The early vegetables have all been transplanted from the seedling trays into their cell paks and are thriving under their lights. I replaced many of my fluorescent tubes this year. They do tend to fade over the years before they eventually quit and the new tubes have given me an increased amount of light to keep those transplants growing short and sturdy. When I’ve published this “Dallying” I’ll be heading back to the basement to plant some Tomatoes and other late season veggies that take about 8 weeks to reach outdoor size. Space is rapidly becoming a problem as it does about this time every year. It’s time to plug in the heating cable to make the outdoor coldframe turn into a hotframe. After a few days of heating the sandy floor of that unit I will be able to move many of the cold season vegetables out there. There are 3 varieties of Pak Choi, as well as Kohl Rabi, Broccoli and a few varieties each of Cauliflower and Cabbage. The previously sown Peppers and Eggplant have all germinated and will be transplanted to cell paks as soon as the first pair of true leaves appear. That’s a term we use that sometimes confuses beginners. When the seeds first germinate those simple leaf like structures are the cotyledons or the fleshy parts of the seed. After they are established the seedlings will grow a set of true leaves that resemble the leaves of the mature plants. Yes! There are several types of annual flowers sown as well as the vegetables and more will be sown soon.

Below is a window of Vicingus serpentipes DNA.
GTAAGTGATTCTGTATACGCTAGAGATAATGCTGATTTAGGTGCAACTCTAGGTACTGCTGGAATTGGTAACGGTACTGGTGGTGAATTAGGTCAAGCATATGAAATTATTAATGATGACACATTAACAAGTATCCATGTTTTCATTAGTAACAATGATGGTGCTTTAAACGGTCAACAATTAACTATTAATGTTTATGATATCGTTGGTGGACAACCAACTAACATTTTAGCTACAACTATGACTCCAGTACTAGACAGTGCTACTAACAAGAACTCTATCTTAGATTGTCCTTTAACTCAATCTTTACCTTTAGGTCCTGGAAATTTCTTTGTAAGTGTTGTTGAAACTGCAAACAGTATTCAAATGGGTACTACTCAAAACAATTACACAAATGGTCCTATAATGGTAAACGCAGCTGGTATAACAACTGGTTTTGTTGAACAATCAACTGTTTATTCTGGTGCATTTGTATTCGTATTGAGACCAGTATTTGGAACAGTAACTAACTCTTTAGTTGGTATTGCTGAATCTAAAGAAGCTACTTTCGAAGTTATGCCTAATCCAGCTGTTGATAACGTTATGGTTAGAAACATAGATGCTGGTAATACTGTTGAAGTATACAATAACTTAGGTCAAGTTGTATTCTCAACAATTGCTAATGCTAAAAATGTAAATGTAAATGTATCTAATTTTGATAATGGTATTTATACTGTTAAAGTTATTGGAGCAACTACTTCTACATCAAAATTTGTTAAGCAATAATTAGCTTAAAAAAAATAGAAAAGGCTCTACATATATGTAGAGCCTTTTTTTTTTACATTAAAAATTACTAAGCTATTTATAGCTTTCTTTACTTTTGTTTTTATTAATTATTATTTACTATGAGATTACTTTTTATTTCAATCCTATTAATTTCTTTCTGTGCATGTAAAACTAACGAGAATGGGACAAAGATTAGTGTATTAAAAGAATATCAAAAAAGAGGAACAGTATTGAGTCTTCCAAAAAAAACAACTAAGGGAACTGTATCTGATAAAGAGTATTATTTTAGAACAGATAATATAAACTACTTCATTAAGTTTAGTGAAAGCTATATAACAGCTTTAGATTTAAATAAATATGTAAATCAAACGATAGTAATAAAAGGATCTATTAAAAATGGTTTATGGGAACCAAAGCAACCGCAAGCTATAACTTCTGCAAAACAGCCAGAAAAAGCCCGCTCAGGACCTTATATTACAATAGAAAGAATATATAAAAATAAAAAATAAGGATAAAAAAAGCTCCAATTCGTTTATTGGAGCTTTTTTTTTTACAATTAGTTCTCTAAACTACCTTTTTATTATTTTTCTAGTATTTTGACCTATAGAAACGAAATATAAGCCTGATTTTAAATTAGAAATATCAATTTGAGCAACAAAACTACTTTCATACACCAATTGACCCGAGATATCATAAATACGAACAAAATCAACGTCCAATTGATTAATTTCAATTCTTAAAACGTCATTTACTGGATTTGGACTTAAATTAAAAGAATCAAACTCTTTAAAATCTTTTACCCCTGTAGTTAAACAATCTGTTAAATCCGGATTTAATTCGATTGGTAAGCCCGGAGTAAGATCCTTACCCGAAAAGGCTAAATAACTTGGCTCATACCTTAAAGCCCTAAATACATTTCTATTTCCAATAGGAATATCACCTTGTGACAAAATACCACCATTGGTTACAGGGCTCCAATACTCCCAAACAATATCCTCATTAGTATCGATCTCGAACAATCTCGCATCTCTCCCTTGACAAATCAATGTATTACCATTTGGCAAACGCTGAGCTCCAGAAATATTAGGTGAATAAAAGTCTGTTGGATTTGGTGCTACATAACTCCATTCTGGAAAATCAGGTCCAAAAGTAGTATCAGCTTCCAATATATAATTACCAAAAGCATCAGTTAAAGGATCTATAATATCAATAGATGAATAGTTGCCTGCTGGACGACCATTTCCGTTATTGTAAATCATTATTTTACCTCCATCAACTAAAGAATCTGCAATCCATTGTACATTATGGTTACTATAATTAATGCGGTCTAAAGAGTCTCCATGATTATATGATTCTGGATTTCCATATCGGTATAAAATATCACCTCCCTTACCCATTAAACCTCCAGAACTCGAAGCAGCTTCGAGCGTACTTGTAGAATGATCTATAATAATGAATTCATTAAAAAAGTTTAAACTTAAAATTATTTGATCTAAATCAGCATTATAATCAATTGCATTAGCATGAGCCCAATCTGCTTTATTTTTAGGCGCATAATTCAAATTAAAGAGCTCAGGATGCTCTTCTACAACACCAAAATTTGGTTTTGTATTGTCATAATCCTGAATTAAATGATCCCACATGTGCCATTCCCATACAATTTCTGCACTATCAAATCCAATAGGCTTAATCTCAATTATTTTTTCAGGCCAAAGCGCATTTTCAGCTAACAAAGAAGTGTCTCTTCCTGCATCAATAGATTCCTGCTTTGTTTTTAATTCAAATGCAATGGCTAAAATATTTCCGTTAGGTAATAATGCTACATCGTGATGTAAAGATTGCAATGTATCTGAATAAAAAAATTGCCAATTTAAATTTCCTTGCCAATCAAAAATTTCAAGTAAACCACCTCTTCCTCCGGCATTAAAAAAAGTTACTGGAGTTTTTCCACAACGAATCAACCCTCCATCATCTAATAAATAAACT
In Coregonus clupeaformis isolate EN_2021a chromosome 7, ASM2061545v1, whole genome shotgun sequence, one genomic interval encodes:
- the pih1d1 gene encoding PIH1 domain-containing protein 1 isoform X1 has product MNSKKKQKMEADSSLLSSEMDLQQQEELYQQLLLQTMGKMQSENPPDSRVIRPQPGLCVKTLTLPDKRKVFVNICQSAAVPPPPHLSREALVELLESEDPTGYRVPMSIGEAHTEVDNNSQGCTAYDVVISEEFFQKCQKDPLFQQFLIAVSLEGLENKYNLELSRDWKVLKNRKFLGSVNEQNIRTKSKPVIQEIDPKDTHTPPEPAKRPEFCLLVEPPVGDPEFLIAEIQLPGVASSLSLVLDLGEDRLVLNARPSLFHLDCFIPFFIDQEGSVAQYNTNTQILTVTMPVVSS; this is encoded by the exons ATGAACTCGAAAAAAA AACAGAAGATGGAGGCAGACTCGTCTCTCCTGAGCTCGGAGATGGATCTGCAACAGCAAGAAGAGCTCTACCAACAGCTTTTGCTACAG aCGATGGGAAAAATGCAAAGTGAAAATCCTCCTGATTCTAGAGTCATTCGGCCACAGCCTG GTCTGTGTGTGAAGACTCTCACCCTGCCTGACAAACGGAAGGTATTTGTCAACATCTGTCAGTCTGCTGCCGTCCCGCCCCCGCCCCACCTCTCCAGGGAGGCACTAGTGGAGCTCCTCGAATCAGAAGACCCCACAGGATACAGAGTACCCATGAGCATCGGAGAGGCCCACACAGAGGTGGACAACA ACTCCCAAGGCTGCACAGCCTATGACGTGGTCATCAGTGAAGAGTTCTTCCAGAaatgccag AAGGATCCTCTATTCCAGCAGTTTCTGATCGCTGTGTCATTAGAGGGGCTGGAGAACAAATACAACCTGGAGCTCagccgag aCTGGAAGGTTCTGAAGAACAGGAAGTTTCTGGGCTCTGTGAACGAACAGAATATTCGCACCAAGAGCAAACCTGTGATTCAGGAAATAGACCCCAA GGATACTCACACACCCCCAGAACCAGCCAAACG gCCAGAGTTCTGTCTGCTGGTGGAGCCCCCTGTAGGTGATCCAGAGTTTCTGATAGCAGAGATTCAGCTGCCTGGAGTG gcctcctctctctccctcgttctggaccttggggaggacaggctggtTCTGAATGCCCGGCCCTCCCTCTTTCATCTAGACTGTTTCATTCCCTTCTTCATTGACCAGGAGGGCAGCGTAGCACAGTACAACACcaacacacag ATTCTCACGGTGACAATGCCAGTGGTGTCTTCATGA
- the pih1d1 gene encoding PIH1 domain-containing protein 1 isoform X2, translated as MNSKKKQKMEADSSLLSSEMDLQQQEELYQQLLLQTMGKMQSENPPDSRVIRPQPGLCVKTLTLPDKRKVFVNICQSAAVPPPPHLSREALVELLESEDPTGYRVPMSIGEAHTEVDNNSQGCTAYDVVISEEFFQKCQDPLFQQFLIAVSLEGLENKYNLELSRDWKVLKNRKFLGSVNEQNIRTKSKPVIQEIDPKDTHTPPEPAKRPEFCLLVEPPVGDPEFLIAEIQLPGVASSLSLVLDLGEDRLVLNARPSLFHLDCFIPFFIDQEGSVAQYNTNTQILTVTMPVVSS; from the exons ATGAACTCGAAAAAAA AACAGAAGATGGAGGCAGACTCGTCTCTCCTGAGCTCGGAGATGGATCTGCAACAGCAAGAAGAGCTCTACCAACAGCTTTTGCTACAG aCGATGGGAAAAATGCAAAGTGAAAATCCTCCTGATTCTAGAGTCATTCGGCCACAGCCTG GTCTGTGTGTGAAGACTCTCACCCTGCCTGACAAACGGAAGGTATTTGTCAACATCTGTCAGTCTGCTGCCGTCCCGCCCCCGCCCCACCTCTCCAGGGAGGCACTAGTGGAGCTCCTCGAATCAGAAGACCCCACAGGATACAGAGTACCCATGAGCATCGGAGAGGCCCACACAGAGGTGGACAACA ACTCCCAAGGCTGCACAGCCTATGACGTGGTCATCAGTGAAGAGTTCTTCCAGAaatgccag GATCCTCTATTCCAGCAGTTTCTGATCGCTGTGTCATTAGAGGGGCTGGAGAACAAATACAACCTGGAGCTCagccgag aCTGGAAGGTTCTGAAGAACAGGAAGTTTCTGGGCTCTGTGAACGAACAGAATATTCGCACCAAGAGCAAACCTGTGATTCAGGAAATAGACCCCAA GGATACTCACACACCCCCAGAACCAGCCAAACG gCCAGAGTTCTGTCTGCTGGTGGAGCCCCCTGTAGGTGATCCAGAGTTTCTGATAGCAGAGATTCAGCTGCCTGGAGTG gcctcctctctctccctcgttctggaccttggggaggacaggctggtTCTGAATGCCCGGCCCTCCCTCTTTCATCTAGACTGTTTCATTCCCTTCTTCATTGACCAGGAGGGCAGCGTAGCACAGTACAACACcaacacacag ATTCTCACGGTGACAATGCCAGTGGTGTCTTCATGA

Now it’s time to answer a few of my reader’s questions. To ask a question just “reply” to this ezine. Don’t forget to check the front page of the Website for frequent short ideas for current gardening activities.

Carol Asks? Why do my broccoli seedlings stretch & end up with long necks? I have them as close to the light as possible. Are my floscents grow lights not strong enough?

Ken Answers! Broccoli and similar veggies do have a tendency to stretch a bit and if you have the lights close then there is not much more you can do. I replace my lights every few years as they tend to get dimmer over time rather than just quitting suddenly. Transplanting seedlings into cells and planting a little deeper can help with the problem.

Wendy Asks? I'd like to expand and extend my vegetable garden/season and rather than build a greenhouse, I'm looking for one or two indoor units (I'd like fresh lettuce and baby greens in the winter) and I'm not the handy type either. So far, the only really good ones I've found are from Lee Valley, and they start at $339. It's more than I expected, though it is a beauty. Is this pretty much the going rate? Could you recommend any others?

Ken Answers! The Lee Valley one is good but I'm not familiar with what is out there as I have always just built my own with the cheapest fixtures from the DIY store. If I was starting I might look at some of the new ones with LED lighting, a bit more expensive to purchase but very economical to operate and they last a long time.

Angela Asks? I was at your talk last night and asked about the yellow orchids Just a ? About the earth box does the watering tube have an indicator that tells you how much water is the reservoir Also do you use the soil and fertilizer they sell if not what do you use?

Ken Answers! No, there is no indicator in the fill tube. It does have an overflow so I just top them up regularly. It takes fewer days to empty them when the they are full grown. I do not use their soil and fertilizer because there is nothing special about it and it costs too much to ship it. Buy it locally. Pro mix or Agro mix for the soil and I usually use Acti-Sol for the fertilizer because it's organic but any vegetable fertilizer will work well.